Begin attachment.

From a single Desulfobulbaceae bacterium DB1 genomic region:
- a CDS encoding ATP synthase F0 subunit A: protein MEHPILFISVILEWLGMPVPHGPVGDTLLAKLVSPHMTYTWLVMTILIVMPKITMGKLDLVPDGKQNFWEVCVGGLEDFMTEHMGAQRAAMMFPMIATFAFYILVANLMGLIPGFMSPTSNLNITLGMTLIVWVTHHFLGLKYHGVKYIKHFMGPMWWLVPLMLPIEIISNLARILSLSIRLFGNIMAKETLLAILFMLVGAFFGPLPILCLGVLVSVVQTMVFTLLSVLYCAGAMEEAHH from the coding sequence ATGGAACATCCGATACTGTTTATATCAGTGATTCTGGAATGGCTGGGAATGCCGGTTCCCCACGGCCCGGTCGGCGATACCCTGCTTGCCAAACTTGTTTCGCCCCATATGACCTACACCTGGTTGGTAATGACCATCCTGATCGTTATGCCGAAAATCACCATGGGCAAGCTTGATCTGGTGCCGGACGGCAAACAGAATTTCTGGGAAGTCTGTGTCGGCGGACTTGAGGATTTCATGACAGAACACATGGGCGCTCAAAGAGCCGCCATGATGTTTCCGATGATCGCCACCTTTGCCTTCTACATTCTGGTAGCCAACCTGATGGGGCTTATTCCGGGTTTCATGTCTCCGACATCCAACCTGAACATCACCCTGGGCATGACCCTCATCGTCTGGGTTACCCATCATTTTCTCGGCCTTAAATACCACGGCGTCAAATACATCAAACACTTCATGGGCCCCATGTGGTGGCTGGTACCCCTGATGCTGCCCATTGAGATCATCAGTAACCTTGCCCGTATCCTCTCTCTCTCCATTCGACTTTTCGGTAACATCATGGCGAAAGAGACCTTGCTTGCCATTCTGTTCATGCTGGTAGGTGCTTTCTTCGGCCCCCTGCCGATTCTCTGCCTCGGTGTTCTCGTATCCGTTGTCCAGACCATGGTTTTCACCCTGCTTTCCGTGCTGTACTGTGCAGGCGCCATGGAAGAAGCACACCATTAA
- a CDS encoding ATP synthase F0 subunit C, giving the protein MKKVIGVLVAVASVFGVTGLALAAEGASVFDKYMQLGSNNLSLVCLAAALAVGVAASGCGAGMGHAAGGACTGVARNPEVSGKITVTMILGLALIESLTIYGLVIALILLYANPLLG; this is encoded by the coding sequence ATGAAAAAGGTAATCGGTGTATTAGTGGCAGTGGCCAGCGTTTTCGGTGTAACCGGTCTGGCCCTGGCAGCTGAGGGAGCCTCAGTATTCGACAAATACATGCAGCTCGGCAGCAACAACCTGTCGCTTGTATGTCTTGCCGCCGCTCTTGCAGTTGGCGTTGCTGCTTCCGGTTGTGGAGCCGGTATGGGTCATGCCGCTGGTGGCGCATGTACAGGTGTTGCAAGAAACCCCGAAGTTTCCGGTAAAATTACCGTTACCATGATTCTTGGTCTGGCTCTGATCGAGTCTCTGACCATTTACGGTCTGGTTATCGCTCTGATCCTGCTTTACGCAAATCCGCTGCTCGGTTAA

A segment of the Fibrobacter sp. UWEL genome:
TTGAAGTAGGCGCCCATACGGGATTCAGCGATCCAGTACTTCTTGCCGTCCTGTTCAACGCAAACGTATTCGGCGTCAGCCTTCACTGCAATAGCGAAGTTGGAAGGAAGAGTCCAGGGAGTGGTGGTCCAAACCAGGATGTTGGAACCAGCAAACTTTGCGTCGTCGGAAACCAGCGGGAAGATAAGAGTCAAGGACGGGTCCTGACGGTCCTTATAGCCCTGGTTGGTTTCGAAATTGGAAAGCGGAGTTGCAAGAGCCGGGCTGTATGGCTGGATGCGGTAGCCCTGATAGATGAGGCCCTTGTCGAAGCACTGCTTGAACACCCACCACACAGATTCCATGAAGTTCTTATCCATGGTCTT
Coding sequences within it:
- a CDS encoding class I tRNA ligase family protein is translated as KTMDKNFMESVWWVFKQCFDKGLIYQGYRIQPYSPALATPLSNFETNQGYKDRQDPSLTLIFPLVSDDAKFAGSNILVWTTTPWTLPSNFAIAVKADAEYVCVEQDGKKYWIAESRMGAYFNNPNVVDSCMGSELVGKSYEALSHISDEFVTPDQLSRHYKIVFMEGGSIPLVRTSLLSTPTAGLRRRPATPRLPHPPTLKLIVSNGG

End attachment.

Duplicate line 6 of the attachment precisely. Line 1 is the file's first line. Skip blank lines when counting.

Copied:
Coding sequences within it: